Tag Archives: Pacing

Pacing (Non-Toolbox Post#2)

Pacing Trouble:

Many things can destroy pacing. The reader could be struggling the the dialogue–slang, accents, etc. Slogging through an info dump or getting caught up in bad grammar and worse punctuation. But what if that’s not the problem.

If the language is clear, and poses flow, how can there still be a pacing problem? 

When to Slow it down

Has a reader complained that a scene made them feel uncomfortable or nervous? Maybe, even upset. These are all symptoms of pacing being too fast.

Every reader needs to breathe. Process. Gather their thoughts.

T0 slow the pace:

  • Add inner thoughts
  • Write longer sentences with descriptive detail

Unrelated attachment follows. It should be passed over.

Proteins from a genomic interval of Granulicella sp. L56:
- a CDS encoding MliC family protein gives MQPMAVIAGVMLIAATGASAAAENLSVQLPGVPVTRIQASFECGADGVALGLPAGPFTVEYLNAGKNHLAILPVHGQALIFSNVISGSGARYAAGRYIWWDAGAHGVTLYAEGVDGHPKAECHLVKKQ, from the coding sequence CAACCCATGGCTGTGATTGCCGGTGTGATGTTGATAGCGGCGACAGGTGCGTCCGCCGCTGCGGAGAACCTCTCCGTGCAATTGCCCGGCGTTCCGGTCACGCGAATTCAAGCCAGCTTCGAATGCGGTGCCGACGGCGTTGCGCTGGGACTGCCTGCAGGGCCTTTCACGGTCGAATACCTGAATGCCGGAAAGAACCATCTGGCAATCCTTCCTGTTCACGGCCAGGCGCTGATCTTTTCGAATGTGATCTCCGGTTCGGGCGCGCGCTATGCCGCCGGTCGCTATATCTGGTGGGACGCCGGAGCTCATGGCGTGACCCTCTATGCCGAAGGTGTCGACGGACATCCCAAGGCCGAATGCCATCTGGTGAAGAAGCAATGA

• Use language that is more relaxing
  • Insert some passive sentences
  • Slow time down and stretch it out with more details

I’m not suggesting a writer use all of these techniques, however, selecting what works for them will help when revising.

When to Speed it up

If you are getting feedback about the chapter being boring, not holding the reader’s attention, or they are skimming/skipping ahead; pick up the pace:

  • Use short, quick, simple sentences and paragraphs
  • Throw in some sentence fragments
  • Punchy words. Energetic, and active language.
  • Avoid linking verbs
  • Fewer inner thoughts
  • Less overall description

Again, the writer will have to select what works best for them and not go too far. Or they are back at too fast.

Pacing needs balance

Depending on the genres, the pacing may tilt more one way than another. Faster paced for thrillers, and more of a slow burn for some romances.

A well balance story entertains your readers and compels them to read to the end.

Gleaned from:

 

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